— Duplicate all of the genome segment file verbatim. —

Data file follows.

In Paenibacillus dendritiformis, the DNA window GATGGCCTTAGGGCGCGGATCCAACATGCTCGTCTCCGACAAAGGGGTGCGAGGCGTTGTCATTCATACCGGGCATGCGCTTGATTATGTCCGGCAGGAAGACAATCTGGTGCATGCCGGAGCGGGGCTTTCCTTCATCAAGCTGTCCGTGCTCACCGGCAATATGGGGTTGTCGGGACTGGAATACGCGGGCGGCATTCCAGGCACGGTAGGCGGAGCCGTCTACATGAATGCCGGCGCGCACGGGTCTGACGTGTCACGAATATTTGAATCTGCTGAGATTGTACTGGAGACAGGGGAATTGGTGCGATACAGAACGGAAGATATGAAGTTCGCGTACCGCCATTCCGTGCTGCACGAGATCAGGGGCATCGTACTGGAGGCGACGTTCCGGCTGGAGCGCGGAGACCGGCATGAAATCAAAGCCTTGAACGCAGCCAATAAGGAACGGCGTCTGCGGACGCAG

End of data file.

In Paenibacillus dendritiformis, the DNA window GATGGCCTTAGGGCGCGGATCCAACATGCTCGTCTCCGACAAAGGGGTGCGAGGCGTTGTCATTCATACCGGGCATGCGCTTGATTATGTCCGGCAGGAAGACAATCTGGTGCATGCCGGAGCGGGGCTTTCCTTCATCAAGCTGTCCGTGCTCACCGGCAATATGGGGTTGTCGGGACTGGAATACGCGGGCGGCATTCCAGGCACGGTAGGCGGAGCCGTCTACATGAATGCCGGCGCGCACGGGTCTGACGTGTCACGAATATTTGAATCTGCTGAGATTGTACTGGAGACAGGGGAATTGGTGCGATACAGAACGGAAGATATGAAGTTCGCGTACCGCCATTCCGTGCTGCACGAGATCAGGGGCATCGTACTGGAGGCGACGTTCCGGCTGGAGCGCGGAGACCGGCATGAAATCAAAGCCTTGAACGCAGCCAATAAGGAACGGCGTCTGCGGACGCAG